Why can't someone just calm down when they are having a panic/anxiety attack?
Shortly, it is difficult to calm down because panic attacks are not a form of mere excitation/stress, but a form of internal
Shortly, it is difficult to calm down because panic attacks are not a form of mere excitation/stress, but a form of internal physical agony.
Saying that the difficulty comes from having too much adrenaline to deal with is not a valid explanation. In fact, adrenaline and cortisol can be extremely high in some athletes, and yet they are in full control of their mind and body…
So the difference lies in how the body respond to adrenaline/cortisol, and also in what triggers adrenaline/cortisol release (to avoid confusion, I will only talk about the “what”).
In fact, a stress response is never fully triggered by the brain alone, but by a special arrangement between the brain and what the brain perceives, including the information coming from the internal organs.
Sometimes the stress is self-induced (mainly brain) but sometimes the stress response is a pure survival mechanism in reaction to an external or internal danger. By internal danger, I mean toxicity, organic dysfunction, violent disruption of homeostasis...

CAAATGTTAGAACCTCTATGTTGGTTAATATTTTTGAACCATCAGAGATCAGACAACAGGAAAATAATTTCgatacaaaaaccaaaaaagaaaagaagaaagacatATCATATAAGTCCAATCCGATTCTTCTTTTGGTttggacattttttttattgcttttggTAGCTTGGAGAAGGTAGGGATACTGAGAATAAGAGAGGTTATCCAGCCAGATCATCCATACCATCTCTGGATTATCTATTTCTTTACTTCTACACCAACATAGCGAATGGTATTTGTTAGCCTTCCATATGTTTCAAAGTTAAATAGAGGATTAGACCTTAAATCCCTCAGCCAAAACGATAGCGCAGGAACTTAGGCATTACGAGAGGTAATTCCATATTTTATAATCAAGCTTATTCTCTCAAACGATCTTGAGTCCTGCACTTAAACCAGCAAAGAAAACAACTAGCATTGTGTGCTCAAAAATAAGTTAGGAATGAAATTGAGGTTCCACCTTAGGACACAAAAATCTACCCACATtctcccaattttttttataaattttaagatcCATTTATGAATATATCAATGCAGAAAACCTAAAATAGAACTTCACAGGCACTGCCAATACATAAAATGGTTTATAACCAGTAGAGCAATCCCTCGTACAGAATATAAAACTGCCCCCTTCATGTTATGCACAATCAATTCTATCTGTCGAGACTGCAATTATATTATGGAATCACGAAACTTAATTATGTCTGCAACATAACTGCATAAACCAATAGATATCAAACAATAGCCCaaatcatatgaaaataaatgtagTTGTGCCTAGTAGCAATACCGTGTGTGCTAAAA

Contrary to people’s belief, the fear that is commonly associated with panic attacks is generally not what causes panic attacks but just something that adds up to the initial agony. Fear will just aggravate the process and give a direction to the expression of one’s agony.
Finally, agony - or “panic attacks” - can either express as a strong resistance (stress response), or as a weak resistance with a sudden disengagement of some body’s functions (exhaustion, extreme fatigue, partial fainting). This last case is what we can call a “passive agony”.
In one of my articles, I give more details about the “agony” origin of panic attacks and I explain why it is possible to experience a “panic attack” and still not feeling anxious: Why someone can suffer from “panic attacks” without feeling anxious ?And